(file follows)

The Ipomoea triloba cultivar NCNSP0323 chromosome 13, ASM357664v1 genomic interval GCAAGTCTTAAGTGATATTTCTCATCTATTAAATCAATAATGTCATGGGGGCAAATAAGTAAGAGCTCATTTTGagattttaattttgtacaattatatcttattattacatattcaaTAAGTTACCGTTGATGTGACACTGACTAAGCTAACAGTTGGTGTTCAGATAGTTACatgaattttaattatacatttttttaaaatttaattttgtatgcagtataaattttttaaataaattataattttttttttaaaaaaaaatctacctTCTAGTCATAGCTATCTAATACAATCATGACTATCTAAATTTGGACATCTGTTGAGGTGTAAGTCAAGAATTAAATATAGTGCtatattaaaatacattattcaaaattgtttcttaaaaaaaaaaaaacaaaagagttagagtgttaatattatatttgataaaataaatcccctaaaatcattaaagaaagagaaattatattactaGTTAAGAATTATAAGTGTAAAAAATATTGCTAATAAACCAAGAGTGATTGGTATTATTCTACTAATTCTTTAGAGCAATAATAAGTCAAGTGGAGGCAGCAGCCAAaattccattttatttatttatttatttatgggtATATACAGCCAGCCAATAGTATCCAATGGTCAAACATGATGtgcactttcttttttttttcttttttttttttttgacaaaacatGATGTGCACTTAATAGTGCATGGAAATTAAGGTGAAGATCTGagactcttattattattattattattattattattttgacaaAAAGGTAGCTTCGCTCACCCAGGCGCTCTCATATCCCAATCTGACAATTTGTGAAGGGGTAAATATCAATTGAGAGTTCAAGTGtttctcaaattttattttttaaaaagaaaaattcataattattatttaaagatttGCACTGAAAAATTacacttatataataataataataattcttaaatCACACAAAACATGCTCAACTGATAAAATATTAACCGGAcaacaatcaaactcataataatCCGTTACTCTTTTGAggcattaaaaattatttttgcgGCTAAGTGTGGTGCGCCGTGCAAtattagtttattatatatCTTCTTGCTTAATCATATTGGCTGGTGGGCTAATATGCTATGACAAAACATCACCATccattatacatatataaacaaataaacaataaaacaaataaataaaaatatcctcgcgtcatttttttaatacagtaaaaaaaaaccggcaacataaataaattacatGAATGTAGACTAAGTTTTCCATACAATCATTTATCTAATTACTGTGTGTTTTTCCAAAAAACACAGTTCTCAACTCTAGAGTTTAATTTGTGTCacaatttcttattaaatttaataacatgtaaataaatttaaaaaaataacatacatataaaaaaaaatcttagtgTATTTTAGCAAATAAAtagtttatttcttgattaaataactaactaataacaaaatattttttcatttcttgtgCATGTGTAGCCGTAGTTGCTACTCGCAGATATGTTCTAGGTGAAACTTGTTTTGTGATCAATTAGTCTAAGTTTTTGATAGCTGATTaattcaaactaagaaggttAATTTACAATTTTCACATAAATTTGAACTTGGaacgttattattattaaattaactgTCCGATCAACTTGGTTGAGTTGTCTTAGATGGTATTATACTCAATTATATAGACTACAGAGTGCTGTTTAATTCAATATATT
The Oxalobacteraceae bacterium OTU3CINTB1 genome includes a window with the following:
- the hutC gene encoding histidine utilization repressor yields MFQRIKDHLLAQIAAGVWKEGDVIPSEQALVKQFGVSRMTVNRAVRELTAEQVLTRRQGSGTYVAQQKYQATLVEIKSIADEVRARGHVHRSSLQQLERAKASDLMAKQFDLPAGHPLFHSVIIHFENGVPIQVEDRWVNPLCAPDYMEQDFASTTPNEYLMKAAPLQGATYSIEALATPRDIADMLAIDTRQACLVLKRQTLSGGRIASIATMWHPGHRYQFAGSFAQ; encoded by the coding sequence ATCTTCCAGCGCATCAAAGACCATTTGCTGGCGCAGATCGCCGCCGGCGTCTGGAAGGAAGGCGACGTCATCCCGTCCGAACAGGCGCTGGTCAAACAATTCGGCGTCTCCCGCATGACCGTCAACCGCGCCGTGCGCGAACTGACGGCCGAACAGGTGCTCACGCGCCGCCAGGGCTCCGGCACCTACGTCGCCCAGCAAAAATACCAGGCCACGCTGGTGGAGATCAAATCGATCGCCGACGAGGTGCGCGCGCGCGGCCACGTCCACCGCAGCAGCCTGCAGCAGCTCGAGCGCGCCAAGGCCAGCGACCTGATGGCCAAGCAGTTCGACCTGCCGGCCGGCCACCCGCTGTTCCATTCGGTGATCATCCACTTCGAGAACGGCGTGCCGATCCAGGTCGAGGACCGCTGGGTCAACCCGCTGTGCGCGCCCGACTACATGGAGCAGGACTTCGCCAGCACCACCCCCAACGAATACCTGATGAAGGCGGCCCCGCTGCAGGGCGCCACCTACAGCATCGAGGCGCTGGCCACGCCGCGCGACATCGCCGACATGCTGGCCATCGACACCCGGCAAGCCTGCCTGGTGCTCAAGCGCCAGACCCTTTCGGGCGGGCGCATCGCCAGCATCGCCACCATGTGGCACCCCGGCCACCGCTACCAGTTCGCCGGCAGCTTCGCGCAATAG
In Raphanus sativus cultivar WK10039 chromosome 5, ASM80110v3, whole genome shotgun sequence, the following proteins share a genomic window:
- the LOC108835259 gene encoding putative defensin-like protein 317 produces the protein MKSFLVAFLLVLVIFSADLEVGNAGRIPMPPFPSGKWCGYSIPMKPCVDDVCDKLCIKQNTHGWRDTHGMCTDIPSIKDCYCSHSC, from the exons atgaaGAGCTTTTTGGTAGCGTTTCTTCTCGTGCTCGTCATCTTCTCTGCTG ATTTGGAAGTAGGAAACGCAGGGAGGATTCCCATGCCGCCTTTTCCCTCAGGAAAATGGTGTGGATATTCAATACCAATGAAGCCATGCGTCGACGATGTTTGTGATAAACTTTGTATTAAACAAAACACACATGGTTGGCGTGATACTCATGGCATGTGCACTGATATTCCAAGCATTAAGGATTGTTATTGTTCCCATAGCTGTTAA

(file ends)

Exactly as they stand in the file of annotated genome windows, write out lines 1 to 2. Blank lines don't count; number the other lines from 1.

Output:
The Ipomoea triloba cultivar NCNSP0323 chromosome 13, ASM357664v1 genomic interval GCAAGTCTTAAGTGATATTTCTCATCTATTAAATCAATAATGTCATGGGGGCAAATAAGTAAGAGCTCATTTTGagattttaattttgtacaattatatcttattattacatattcaaTAAGTTACCGTTGATGTGACACTGACTAAGCTAACAGTTGGTGTTCAGATAGTTACatgaattttaattatacatttttttaaaatttaattttgtatgcagtataaattttttaaataaattataattttttttttaaaaaaaaatctacctTCTAGTCATAGCTATCTAATACAATCATGACTATCTAAATTTGGACATCTGTTGAGGTGTAAGTCAAGAATTAAATATAGTGCtatattaaaatacattattcaaaattgtttcttaaaaaaaaaaaaacaaaagagttagagtgttaatattatatttgataaaataaatcccctaaaatcattaaagaaagagaaattatattactaGTTAAGAATTATAAGTGTAAAAAATATTGCTAATAAACCAAGAGTGATTGGTATTATTCTACTAATTCTTTAGAGCAATAATAAGTCAAGTGGAGGCAGCAGCCAAaattccattttatttatttatttatttatgggtATATACAGCCAGCCAATAGTATCCAATGGTCAAACATGATGtgcactttcttttttttttcttttttttttttttgacaaaacatGATGTGCACTTAATAGTGCATGGAAATTAAGGTGAAGATCTGagactcttattattattattattattattattattttgacaaAAAGGTAGCTTCGCTCACCCAGGCGCTCTCATATCCCAATCTGACAATTTGTGAAGGGGTAAATATCAATTGAGAGTTCAAGTGtttctcaaattttattttttaaaaagaaaaattcataattattatttaaagatttGCACTGAAAAATTacacttatataataataataataattcttaaatCACACAAAACATGCTCAACTGATAAAATATTAACCGGAcaacaatcaaactcataataatCCGTTACTCTTTTGAggcattaaaaattatttttgcgGCTAAGTGTGGTGCGCCGTGCAAtattagtttattatatatCTTCTTGCTTAATCATATTGGCTGGTGGGCTAATATGCTATGACAAAACATCACCATccattatacatatataaacaaataaacaataaaacaaataaataaaaatatcctcgcgtcatttttttaatacagtaaaaaaaaaccggcaacataaataaattacatGAATGTAGACTAAGTTTTCCATACAATCATTTATCTAATTACTGTGTGTTTTTCCAAAAAACACAGTTCTCAACTCTAGAGTTTAATTTGTGTCacaatttcttattaaatttaataacatgtaaataaatttaaaaaaataacatacatataaaaaaaaatcttagtgTATTTTAGCAAATAAAtagtttatttcttgattaaataactaactaataacaaaatattttttcatttcttgtgCATGTGTAGCCGTAGTTGCTACTCGCAGATATGTTCTAGGTGAAACTTGTTTTGTGATCAATTAGTCTAAGTTTTTGATAGCTGATTaattcaaactaagaaggttAATTTACAATTTTCACATAAATTTGAACTTGGaacgttattattattaaattaactgTCCGATCAACTTGGTTGAGTTGTCTTAGATGGTATTATACTCAATTATATAGACTACAGAGTGCTGTTTAATTCAATATATT
The Oxalobacteraceae bacterium OTU3CINTB1 genome includes a window with the following: